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    Was S2/S3 of 198th Maint. Bn. at Fort Knox 1969/70. Was reviewing training records and discovered that the M-88 crews had never familiarized with 3.5" RLs or Grease Guns (what a surprise). Not wanting to catch a deficiency next IG, I scheduled a couple of ranges and suitable issue of ammo and away we went. Somehow there was left-over ammo when all the troops had their shots, so the officers shot it all up instead of trying to turn it in. The 3.5" in cold weather is an interesting critter.
    Absent comrades (sound of breaking glass)

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    Quote Originally Posted by Clyde View Post
    Was S2/S3 of 198th Maint. Bn. at Fort Knox 1969/70. Was reviewing training records and discovered that the M-88 crews had never familiarized with 3.5" RLs or Grease Guns (what a surprise). Not wanting to catch a deficiency next IG, I scheduled a couple of ranges and suitable issue of ammo and away we went. Somehow there was left-over ammo when all the troops had their shots, so the officers shot it all up instead of trying to turn it in. The 3.5" in cold weather is an interesting critter.
    help me out here clyde. are talking about the .45 cal machine gun or what ?
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    At Graf in 1974 we had an M-60 A1 that was parked on a tank trail. It was struck by an M-88. The blade on the 88 sheared off the left idler wheel and split the hull on the M-60. No one was in the tank at the time. I dont recall if anyone on the 88 was hurt but i am glad i wasnt on it. It has been a long time but I could still drive an M-60 with no problem.

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    Quote Originally Posted by hard stripe View Post
    help me out here clyde. are talking about the .45 cal machine gun or what ?
    Grease gun = Gun, Submachine, Cal .45, M3A1. FSN1005-672-1771. Eight pounds of 350-400 rounds per minute 230 grain GI ball at 820 fps. Except I don't think any of ours in the Dollar-98's M88 OVM package were A1s, they didn't have flash-hiders. Fun to shoot.
    Absent comrades (sound of breaking glass)

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    At APG for Ordnance officer basic course winter of 1977 (record snow fall that year) the M88s assigned to the recovery course were used to plow snow with the spade blade. One of the instructors said it was strictly prohibited because the blade didn't float and if it hit a lifted section of pavement bad things would happen and stuff would break. Of course they did it anyway. The instructors seemed to be having a ball plowing the hardstand with them!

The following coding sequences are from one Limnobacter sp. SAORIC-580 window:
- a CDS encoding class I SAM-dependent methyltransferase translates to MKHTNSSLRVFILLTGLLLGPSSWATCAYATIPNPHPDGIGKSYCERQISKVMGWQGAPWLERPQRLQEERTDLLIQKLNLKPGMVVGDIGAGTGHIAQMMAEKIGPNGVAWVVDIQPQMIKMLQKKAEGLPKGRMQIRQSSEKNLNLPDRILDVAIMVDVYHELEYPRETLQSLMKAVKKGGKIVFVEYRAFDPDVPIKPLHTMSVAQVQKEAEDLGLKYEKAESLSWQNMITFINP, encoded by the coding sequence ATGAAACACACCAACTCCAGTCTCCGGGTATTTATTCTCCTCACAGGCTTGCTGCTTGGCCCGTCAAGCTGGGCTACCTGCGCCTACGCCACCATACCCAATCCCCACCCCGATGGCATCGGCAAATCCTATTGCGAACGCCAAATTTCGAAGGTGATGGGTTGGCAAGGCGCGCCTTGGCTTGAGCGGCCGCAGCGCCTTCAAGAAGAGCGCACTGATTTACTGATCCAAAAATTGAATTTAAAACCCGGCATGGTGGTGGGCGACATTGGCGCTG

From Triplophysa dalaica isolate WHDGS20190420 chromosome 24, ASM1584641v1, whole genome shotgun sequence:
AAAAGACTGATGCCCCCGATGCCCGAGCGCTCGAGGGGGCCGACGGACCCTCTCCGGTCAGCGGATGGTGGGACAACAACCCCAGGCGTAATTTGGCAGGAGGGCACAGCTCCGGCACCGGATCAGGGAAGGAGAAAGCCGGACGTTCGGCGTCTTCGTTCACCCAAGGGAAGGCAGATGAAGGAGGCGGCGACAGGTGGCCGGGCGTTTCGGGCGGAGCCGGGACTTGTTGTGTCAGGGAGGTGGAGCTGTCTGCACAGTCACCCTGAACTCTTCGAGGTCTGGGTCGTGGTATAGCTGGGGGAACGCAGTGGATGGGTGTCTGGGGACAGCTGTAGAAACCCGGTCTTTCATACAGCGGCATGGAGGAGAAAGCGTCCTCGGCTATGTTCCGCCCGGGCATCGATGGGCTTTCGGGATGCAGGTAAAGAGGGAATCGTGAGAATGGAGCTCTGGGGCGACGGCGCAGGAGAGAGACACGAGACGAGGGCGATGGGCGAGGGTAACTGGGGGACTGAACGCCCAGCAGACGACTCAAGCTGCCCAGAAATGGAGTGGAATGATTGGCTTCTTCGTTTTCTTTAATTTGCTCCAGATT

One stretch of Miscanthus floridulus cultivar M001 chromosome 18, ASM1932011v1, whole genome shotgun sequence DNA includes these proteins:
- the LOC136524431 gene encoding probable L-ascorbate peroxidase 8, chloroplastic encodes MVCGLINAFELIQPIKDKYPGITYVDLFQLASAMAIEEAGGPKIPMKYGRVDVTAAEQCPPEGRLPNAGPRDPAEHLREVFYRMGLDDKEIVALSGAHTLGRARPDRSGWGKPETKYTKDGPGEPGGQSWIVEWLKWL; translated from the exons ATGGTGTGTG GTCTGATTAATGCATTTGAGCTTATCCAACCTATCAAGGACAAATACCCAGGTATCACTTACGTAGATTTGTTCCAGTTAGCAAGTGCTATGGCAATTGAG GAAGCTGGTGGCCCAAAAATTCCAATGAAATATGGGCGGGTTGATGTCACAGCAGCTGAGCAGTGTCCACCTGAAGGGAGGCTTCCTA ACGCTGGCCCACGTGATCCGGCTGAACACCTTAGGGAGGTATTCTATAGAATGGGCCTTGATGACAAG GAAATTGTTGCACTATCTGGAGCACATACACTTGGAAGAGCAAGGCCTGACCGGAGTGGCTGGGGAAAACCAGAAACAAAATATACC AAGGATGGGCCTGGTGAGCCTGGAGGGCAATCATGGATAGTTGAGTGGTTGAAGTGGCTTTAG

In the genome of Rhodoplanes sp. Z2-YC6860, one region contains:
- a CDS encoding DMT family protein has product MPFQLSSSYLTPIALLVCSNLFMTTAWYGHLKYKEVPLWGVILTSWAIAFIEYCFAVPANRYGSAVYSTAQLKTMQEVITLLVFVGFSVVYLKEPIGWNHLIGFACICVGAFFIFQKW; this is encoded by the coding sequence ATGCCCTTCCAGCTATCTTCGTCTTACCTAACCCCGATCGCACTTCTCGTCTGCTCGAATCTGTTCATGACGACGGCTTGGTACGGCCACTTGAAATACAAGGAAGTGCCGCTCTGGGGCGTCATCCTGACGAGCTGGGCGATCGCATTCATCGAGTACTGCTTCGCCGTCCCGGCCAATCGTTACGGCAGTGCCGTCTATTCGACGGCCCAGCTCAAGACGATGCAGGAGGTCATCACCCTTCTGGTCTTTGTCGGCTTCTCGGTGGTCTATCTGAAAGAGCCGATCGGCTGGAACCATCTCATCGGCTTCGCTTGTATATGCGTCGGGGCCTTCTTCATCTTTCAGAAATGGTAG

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    Quote Originally Posted by smle-man View Post
    At APG for Ordnance officer basic course winter of 1977 (record snow fall that year) the M88s assigned to the recovery course were used to plow snow with the spade blade. One of the instructors said it was strictly prohibited because the blade didn't float and if it hit a lifted section of pavement bad things would happen and stuff would break. Of course they did it anyway. The instructors seemed to be having a ball plowing the hardstand with them!
    We were at APG about 11 years apart for OBC. I was there again in the early 70s for Advanced Course as a reservist. Two weeks in August each year.
    Absent comrades (sound of breaking glass)

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    I retired in 1991, but had lunch today with two men who retired much later. One is currently an armorer for a Army unit, and has been down range 15 times with that unit, blown up twice. The other man has been in the defense firearms business for the past 13 years. Neither one of them had ever heard of the tank M3A1's being issued in 9mm. I know they were capable of being converted during WWII, but wonder if anyone else besides izztok46 saw 9mm M3's being issued to tank units? We had a suppressed M3A1 in my last camp, were there were only 4 Americans, later 3. It was intended for us to use to go out thru the wire if overrun and the point man would carry it. Glued part of a surgical glove to the face of the bolt (stopped the clang of the bolt), and had a Striker carry it on one patrol. The Strikers wanted a monkey for lunch, my Senior Advisor took the M3A1, shot up at a pretty step angle, and I thought it had not fired until it ejected. Clyde, got to fire the 3.5 at Camp Drum in the Winter, not fun as those rounds were a heat sink for your hands even with trigger finger mittens on. Strange to watch the rocket slowly fly down range. John